By Frederica Mathewes-Green
Anger is an emotion that can carry us away so easily. Back when I was in (Episcopal) seminary, in the 1970s, pastoral theology students were taught that it was important for people to express their anger. Don’t repress it! Let it out! When counseling parishioners, that’s what they were trained to say.
Then a few years later, some revised wisdom appeared. It was that this was actually very bad advice. They had found that, when anger is expressed, it gets stronger. Getting angry makes people more angry. As disruptive an emotion as it is, it is also in some ways pleasurable, because it wipes out any feeling of responsibility for wrong. It wipes out repentance, and the subtle reminders of conscience.
Anger proposes that only one person is to blame in a situation, and it wasn’t you. Any more subtle understanding of the circumstances is shouted down. Logically, there is no reason why another person’s wrongdoing means that you, yourself, did not also contribute to the wrong; but anger is the great simplifier. Anger is loud, and it gratifyingly obliterates everything more nuanced on the emotional landscape.
And it feels good. Like lust, it feels important and undeniable. It feels like it would be both wrong and impossible to restrain it. Something so strong, we think, ought to be expressed. And once you express it, the emotional thrill is addictive, and you want more and more.
This is why, I believe, there is so much in early Christian and Orthodox writings about anger. I think there are more cautions about anger than there are about sexual sin. So pay attention to your thoughts. Notice the signs that you are getting angry. Cry out to the Lord for help to turn away, to keep your mind under your own control, and to keep your eyes open to what is really happening in a situation rather than replaying the bad guy movie in your mind.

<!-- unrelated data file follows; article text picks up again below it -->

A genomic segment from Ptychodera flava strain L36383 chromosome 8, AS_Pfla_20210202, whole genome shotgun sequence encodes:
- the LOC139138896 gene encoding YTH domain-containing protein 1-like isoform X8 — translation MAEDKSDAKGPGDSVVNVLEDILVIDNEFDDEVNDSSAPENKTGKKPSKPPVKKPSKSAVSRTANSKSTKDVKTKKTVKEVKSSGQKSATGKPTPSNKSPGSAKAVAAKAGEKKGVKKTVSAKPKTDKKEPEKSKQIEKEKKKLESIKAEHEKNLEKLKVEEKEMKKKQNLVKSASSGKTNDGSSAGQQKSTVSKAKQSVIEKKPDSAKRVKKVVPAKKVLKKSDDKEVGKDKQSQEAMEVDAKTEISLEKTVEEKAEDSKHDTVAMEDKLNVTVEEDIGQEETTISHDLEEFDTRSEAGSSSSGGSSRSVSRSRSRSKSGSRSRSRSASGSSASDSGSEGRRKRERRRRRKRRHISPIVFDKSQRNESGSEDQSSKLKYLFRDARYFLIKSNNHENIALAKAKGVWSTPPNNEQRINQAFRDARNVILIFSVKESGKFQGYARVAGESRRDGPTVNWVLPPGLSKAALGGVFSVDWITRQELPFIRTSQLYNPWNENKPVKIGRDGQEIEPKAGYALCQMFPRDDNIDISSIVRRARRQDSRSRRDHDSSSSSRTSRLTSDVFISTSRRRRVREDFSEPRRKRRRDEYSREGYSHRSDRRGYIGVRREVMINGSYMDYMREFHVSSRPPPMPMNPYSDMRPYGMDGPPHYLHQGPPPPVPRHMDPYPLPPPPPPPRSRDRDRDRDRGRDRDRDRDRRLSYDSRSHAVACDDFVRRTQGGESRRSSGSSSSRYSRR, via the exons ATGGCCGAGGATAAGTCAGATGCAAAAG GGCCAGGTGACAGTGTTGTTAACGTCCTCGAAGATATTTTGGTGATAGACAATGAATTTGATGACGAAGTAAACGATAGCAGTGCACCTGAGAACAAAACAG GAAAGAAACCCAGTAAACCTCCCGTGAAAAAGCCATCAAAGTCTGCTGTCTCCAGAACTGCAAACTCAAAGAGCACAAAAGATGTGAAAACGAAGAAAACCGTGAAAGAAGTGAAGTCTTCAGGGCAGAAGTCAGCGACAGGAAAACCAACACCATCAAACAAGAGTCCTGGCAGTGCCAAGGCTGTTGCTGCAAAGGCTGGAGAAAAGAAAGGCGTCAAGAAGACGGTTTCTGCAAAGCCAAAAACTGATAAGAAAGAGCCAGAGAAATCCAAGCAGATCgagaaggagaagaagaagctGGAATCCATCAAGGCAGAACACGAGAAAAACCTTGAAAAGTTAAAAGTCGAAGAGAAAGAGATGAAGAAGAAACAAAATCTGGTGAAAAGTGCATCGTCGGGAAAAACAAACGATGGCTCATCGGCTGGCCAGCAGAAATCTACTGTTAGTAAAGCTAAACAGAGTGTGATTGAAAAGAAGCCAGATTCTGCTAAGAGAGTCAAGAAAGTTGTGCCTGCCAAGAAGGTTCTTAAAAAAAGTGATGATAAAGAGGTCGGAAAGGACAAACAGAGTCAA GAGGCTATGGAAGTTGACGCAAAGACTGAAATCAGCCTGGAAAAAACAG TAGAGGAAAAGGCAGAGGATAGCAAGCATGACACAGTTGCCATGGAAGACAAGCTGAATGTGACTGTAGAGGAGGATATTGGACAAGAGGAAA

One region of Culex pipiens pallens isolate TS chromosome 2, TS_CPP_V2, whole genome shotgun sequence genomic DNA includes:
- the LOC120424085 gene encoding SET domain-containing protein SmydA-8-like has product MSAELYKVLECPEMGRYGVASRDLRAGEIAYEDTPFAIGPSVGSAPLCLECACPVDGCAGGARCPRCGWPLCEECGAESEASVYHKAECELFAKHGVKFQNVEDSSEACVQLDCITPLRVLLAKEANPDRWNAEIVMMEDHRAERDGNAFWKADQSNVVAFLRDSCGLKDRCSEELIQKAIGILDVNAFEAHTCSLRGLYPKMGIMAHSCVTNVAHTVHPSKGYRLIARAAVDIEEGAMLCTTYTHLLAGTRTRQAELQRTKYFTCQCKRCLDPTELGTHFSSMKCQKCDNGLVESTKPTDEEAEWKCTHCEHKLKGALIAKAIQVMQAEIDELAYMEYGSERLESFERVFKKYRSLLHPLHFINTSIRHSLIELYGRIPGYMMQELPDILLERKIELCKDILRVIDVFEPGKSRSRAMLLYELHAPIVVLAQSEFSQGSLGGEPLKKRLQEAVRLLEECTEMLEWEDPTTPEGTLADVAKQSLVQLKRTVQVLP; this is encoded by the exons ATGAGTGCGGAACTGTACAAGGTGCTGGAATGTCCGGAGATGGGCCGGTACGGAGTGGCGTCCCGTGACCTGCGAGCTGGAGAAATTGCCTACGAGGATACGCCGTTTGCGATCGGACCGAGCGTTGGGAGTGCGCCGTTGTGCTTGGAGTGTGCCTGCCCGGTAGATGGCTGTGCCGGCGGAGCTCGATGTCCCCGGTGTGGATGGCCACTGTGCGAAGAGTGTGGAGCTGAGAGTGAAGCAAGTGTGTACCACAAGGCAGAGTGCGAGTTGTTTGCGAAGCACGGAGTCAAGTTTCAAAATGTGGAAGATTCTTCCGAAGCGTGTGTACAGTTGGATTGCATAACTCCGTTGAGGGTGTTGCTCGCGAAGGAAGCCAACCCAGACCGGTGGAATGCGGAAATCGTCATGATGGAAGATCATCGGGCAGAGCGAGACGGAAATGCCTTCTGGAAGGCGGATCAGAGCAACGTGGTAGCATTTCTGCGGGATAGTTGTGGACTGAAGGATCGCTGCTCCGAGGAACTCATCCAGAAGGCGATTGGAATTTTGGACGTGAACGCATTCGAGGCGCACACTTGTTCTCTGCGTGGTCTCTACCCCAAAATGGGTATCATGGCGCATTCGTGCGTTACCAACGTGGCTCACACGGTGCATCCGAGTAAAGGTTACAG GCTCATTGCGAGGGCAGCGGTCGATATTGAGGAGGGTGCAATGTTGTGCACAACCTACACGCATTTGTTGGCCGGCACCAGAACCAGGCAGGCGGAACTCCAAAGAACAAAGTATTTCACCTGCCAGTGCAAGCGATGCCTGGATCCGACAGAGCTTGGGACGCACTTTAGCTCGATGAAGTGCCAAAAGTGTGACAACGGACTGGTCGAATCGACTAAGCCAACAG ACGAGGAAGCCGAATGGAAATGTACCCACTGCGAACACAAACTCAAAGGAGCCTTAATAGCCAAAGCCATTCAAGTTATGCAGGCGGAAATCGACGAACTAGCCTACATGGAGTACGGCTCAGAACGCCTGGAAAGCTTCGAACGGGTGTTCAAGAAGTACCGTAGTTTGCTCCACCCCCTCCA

(There’s also evidence that the physical symptoms that rush upon us when angry, like increased adrenaline and raised blood pressure, take much longer to return to normal in women than they do in men. A good reason to go do something else for a while, rather than continuing to hash it out.)
Watch out for anger. Don’t let it get a foothold. It takes over your entire mind.
About the Author
Frederica Mathewes-Green is a wide-ranging author, whose work has appeared in such diverse publications as the Washington Post, Christianity Today, Smithsonian, the Los Angeles Times, First Things, Books & Culture, Sojourners, Touchstone, and the Wall Street Journal.
She lives with her husband, the Rev. Gregory Mathewes-Green, in Baltimore, MD, where he is pastor and she is “Khouria” (“Mother”) of the parish they founded, Holy Cross Orthodox Church.
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